The United States and China look forward to the first Global Stocktake under the Paris Agreement, which is a vital opportunity for the Parties to reflect on ambition, implementation, and cooperation, in line with the Paris temperature goal to hold the global average temperature increase to well below 2°C and pursue efforts to limit it to 1.5°C, and the Parties’ resolve to keep a 1.5°C limit on temperature rise within reach.
Both countries are committed to working with each other and with other Parties to adopt a consensus Global Stocktake decision.
In the view of both countries, this decision:
- – should reflect that there has been substantial positive progress toward achieving the objectives of the Paris Agreement, including that the Agreement has catalyzed action by both Parties and non-Party stakeholders and that the world is considerably better off in terms of its temperature trajectory than it would have been in the absence of the Agreement;
- – should take account of equity and be informed by the best available science, including the most recent IPCC reports;
- – should be balanced across thematic areas, include both retrospective and responsive elements, and be consistent with the design of the Paris Agreement;
- – should reflect that substantially more ambition and implementation on action and support will be needed to achieve the Paris Agreement’s goals, recognizing different national circumstances;
- – should send signals with respect to the energy transition (renewable energy, coal/oil/gas), carbon sinks including forests, non-CO2 gases including methane, and low-carbon technologies, etc.;
recognizing the nationally determined nature of NDCs and recalling Article 4.4 of the Paris Agreement, should encourage economy-wide 2035 NDCs covering all greenhouse gases;
- – should reflect the critical importance of adaptation and be accompanied by a robust decision that delivers an ambitious framework for the global goal on adaptation — one that accelerates adaptation, including developing targets/indicators to enhance adaptation effectiveness; delivering early warning systems for developing country Parties; and strengthening adaptation efforts in key areas (e.g. food, water, infrastructure, health, and ecosystems);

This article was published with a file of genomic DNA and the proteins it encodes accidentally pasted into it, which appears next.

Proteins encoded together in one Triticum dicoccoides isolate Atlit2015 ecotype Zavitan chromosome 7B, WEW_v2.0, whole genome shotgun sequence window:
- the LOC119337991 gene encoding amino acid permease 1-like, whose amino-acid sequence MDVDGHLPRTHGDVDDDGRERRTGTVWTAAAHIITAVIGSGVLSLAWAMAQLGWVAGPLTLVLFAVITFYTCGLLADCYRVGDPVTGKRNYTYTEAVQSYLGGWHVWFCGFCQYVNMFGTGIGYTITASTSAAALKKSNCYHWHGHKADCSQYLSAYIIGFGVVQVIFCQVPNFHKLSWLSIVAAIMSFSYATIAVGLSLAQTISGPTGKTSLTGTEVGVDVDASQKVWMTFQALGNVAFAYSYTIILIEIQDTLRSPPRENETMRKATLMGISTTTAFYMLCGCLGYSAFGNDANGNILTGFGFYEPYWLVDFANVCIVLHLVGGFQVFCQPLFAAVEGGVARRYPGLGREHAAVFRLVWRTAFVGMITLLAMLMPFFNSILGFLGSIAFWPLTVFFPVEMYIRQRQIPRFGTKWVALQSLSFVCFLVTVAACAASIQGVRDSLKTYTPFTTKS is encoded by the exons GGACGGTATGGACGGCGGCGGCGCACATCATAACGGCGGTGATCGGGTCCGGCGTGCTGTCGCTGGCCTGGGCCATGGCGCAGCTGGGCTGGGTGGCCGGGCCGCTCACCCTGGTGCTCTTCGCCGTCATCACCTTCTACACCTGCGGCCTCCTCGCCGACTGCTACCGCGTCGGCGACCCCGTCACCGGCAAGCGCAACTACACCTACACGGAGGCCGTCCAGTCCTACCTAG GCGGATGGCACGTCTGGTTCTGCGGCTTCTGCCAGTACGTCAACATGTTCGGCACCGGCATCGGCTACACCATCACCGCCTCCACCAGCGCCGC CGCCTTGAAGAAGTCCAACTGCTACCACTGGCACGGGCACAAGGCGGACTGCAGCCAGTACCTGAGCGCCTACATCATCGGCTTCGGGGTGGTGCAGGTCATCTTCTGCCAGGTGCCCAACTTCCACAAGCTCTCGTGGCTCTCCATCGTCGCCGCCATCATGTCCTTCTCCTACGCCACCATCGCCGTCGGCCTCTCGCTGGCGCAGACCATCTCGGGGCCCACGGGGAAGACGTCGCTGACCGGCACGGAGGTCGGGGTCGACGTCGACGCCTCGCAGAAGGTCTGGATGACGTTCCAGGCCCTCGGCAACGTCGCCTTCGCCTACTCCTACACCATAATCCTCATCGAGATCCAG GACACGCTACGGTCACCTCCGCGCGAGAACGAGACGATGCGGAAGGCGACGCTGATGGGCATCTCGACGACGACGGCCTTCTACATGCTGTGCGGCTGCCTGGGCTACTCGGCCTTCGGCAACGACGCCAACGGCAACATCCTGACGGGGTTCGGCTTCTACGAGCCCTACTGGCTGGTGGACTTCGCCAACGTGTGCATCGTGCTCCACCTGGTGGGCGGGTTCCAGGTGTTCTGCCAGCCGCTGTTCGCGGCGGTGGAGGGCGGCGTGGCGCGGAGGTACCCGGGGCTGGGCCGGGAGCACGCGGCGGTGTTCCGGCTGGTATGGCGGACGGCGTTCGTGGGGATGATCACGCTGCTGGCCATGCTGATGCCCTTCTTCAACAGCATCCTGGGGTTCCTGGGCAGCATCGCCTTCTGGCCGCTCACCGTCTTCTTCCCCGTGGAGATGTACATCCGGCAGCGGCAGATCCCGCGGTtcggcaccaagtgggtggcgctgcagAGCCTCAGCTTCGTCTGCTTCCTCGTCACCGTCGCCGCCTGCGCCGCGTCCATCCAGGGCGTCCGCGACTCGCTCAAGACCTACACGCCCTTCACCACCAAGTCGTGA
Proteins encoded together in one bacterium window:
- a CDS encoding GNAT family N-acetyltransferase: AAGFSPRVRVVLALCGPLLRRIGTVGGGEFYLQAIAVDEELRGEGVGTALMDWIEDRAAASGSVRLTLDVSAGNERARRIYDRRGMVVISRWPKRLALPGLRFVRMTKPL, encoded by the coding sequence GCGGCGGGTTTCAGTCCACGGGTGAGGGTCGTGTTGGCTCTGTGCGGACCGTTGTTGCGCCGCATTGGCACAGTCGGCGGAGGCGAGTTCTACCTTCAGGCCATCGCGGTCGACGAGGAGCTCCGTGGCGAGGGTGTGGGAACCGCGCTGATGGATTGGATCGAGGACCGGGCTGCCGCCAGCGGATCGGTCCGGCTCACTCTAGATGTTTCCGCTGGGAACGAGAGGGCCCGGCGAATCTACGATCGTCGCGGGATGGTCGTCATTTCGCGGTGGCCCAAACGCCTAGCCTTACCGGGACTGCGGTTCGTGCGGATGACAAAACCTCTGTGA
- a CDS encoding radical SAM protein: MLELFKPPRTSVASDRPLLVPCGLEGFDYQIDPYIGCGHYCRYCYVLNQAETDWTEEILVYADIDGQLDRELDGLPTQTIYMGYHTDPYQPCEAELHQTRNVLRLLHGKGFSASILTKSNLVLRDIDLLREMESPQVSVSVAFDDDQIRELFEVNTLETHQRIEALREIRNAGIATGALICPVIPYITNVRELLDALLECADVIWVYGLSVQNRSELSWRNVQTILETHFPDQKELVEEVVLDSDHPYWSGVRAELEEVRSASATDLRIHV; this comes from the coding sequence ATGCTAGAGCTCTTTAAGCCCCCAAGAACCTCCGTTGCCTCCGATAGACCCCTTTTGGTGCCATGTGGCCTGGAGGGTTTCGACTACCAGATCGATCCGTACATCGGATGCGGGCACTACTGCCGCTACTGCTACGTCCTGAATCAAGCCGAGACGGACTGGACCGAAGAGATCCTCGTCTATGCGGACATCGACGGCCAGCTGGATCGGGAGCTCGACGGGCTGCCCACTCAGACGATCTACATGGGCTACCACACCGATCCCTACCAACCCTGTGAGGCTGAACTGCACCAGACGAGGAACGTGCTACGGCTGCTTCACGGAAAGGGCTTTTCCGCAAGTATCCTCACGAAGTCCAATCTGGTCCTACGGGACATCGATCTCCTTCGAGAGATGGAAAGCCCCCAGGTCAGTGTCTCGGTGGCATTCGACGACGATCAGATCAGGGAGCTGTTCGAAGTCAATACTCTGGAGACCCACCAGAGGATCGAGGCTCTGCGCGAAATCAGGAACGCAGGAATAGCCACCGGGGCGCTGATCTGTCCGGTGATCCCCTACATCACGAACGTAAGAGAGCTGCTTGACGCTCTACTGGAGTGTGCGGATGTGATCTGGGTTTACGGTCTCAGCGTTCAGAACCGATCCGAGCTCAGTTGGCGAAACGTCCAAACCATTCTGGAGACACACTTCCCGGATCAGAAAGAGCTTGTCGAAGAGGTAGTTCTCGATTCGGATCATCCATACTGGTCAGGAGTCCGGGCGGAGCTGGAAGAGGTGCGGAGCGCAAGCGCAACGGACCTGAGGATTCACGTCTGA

- – should note the expectation of the developed countries that the $100 billion goal will be met in 2023, reaffirm the urging of developed country Parties to at least double their provision of adaptation finance; anticipate the adoption by COP 29 of the new collective quantified goal; and make finance flows consistent with the Paris Agreement goals;
should welcome with appreciation the recommendations of the Transitional Committee with respect to establishing funding arrangements to address loss and damage, including the establishment of a fund; and
- – should emphasize the important role of international cooperation, including that the global nature of the climate crisis calls for the widest possible cooperation and that such cooperation is a critical enabler for achieving ambitious mitigation action and climate-resilient development.
Finally, the two countries pledged to further their dialogues, efforts, and collaboration to support the UAE Presidency for the success of COP28.
Featured image: U.S. President Joe Biden, right, and Chinese President Xi Jinping walk together after a meeting during the Asia-Pacific Economic Cooperation leaders’ week in Woodside, California, November 15, 2023. (Photo courtesy AFP via Voice of America)